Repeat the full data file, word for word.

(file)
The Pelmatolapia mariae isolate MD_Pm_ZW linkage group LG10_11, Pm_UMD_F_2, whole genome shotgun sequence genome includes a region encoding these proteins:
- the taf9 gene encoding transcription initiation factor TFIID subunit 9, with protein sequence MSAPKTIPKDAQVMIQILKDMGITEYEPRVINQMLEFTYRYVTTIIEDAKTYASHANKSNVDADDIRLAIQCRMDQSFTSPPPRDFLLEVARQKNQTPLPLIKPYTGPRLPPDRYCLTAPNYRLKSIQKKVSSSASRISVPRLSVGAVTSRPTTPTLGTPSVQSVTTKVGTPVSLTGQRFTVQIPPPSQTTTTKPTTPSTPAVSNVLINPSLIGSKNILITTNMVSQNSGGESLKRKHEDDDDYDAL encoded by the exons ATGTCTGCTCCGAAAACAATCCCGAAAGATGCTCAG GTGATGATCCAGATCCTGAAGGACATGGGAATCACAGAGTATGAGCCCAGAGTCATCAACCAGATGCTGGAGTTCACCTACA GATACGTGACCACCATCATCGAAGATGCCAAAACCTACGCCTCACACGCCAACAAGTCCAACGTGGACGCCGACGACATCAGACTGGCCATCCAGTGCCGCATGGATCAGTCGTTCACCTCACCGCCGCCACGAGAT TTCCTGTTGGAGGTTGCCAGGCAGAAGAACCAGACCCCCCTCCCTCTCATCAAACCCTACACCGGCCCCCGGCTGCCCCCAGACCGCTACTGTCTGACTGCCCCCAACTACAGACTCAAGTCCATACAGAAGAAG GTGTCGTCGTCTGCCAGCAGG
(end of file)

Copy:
The Pelmatolapia mariae isolate MD_Pm_ZW linkage group LG10_11, Pm_UMD_F_2, whole genome shotgun sequence genome includes a region encoding these proteins:
- the taf9 gene encoding transcription initiation factor TFIID subunit 9, with protein sequence MSAPKTIPKDAQVMIQILKDMGITEYEPRVINQMLEFTYRYVTTIIEDAKTYASHANKSNVDADDIRLAIQCRMDQSFTSPPPRDFLLEVARQKNQTPLPLIKPYTGPRLPPDRYCLTAPNYRLKSIQKKVSSSASRISVPRLSVGAVTSRPTTPTLGTPSVQSVTTKVGTPVSLTGQRFTVQIPPPSQTTTTKPTTPSTPAVSNVLINPSLIGSKNILITTNMVSQNSGGESLKRKHEDDDDYDAL encoded by the exons ATGTCTGCTCCGAAAACAATCCCGAAAGATGCTCAG GTGATGATCCAGATCCTGAAGGACATGGGAATCACAGAGTATGAGCCCAGAGTCATCAACCAGATGCTGGAGTTCACCTACA GATACGTGACCACCATCATCGAAGATGCCAAAACCTACGCCTCACACGCCAACAAGTCCAACGTGGACGCCGACGACATCAGACTGGCCATCCAGTGCCGCATGGATCAGTCGTTCACCTCACCGCCGCCACGAGAT TTCCTGTTGGAGGTTGCCAGGCAGAAGAACCAGACCCCCCTCCCTCTCATCAAACCCTACACCGGCCCCCGGCTGCCCCCAGACCGCTACTGTCTGACTGCCCCCAACTACAGACTCAAGTCCATACAGAAGAAG GTGTCGTCGTCTGCCAGCAGG